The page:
Town of Duck postpones plans for off road vehicle ramp at Barrier Island Station

Town of Duck postpones plans for off road vehicle ramp at Barrier Island Station

November 1st, 2022

With a required state permit likely not to be approved before beach nourishment off Duck takes place, town leaders have decided to pump the brakes on an off road vehicle beach access ramp at the Barrier Island Station condominium complex.

“Because we do not have a permit for the access we were hoping would be established for our beach nourishment project tentatively beginning next week, we have decided to postpone the development of any agreement regarding this long-term access,” according to a post in the town’s weekly email newsletter released Tuesday.

The post went on to say the Duck Town Council plans to further discuss beach driving regulations at their annual retreat in February.

Without the beach access, vehicles and equipment that will be used for the beach nourishment project north of the Army Corps of Engineers’ research pier will now have to make a trek of around 3 miles from the Town of Southern Shores access ramp.

On October 6, the council approved moving forward with obtaining an easement to allow construction of what the N.C. Division of Coastal Management calls a “Hatteras ramp” on the northeast corner of the Barrier Island property adjacent to the complex’s lone dune walkover and other recreation facilities.

The access would be located north of the dune walkover and gazebo at Barrier Island Station. [courtesy Town of Duck]

A rubberized, wheelchair access mat that can be removed as required by Coastal Area Management Act regulations would have also been part of the ramp.

Sandy Cross, senior planner with Duck’s Department of Community Development, said during the October 6 meeting the immediate need to obtain the easement is to allow contractor vehicles and equipment from the town’s beach nourishment contractor access to the oceanfront.

The state permit for the project designates Barrier Island and Port Trinitie as temporary construction drive-on access locations.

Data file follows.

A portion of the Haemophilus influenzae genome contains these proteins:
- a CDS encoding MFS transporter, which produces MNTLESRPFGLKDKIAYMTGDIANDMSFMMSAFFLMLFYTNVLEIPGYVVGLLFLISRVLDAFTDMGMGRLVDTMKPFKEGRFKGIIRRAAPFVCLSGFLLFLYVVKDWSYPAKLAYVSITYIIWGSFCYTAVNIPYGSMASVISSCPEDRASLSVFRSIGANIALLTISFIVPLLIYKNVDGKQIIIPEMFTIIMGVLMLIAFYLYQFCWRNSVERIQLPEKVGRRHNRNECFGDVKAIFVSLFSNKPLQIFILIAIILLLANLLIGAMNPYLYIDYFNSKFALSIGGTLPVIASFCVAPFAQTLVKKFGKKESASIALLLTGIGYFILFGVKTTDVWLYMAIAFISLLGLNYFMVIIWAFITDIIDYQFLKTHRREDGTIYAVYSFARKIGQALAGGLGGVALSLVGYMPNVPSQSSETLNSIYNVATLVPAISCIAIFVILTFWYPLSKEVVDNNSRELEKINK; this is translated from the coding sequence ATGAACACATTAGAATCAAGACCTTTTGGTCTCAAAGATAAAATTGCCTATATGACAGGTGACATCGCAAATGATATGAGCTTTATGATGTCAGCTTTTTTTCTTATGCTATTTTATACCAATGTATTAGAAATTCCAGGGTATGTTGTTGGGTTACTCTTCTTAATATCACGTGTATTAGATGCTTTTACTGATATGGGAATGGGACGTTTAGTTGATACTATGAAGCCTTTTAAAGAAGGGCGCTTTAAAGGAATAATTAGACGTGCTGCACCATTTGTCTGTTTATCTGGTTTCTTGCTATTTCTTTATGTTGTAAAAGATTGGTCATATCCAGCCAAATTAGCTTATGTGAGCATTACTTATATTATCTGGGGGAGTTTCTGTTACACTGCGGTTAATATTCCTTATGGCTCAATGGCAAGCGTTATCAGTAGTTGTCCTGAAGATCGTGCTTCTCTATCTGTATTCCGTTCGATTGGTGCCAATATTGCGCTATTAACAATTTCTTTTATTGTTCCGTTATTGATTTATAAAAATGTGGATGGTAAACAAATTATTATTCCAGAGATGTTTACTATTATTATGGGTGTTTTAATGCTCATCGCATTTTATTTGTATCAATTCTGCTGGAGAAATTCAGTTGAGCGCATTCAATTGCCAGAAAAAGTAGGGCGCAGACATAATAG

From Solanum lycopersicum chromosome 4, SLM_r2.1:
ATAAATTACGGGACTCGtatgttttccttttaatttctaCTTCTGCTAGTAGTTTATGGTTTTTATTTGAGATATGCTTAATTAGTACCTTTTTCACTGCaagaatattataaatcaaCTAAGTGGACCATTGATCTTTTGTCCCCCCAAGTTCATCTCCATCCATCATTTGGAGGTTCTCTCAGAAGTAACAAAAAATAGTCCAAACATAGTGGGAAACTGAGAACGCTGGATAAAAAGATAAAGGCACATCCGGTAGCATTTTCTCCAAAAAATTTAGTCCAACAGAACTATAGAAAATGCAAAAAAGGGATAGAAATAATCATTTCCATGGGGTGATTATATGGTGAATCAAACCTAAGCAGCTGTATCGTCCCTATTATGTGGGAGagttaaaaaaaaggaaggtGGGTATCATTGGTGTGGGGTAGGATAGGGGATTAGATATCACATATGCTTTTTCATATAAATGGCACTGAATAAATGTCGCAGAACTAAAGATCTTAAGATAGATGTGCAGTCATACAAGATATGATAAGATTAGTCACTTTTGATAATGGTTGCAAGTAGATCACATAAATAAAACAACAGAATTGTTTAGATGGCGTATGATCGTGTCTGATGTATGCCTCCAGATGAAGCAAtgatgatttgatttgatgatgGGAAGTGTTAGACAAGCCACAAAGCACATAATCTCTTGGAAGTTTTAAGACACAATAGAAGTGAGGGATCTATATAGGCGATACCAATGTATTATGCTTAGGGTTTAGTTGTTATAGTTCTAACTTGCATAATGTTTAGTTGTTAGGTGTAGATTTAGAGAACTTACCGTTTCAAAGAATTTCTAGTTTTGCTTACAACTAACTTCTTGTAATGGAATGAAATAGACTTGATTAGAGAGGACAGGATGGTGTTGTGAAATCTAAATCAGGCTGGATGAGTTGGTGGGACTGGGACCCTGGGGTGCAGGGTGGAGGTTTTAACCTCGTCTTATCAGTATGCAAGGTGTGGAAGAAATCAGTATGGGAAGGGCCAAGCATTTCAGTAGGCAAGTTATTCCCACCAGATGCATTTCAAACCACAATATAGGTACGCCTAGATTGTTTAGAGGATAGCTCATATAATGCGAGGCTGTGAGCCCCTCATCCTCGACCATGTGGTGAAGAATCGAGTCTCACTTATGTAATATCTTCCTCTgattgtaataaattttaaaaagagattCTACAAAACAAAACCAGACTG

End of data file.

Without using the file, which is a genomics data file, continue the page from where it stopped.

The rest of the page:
Cross said the easement would also give Surf Rescue and other first responders another access to the beach for their vehicles.

There is a restricted-use vehicle access at the Army Corps of Engineers Research Pier, which is near the Duck fire and police station, around one-half mile north of Barrier Island Station.

After the Army granted use of the ramp for the town’s first beach nourishment project in 2017, the military is not allowing access for equipment and trucks from Weeks Marine during the project that is scheduled to begin off Duck this month.

Under the town’s proposal for the new ramp, owners of condos in Barrier Island Station would be able to use the access during the off-season consistent with town’s code, which allows driving on the beach by the public between October 1 and April 30.

There are no public four-wheel drive vehicle or pedestrian accesses located in the Town of Duck, with the lack of pedestrian access available to the public the subject of a lawsuit that was halted by the N.C. Supreme Court in March.

The decision to seek the easement came despite vocal opposition during the public comment portion of the nearly six-hour-long meeting last month.

More than 150 emails were also sent to the town against the proposal, expressing concerns over safety, the environment, and equity of access.

Written opposition was also submitted by the homeowners association at Ship’s Watch, which is located immediately north of Barrier Island Station, which said in a letter sent to members on September 26 they intend to retain legal counsel and file objections to the ramp proposal.

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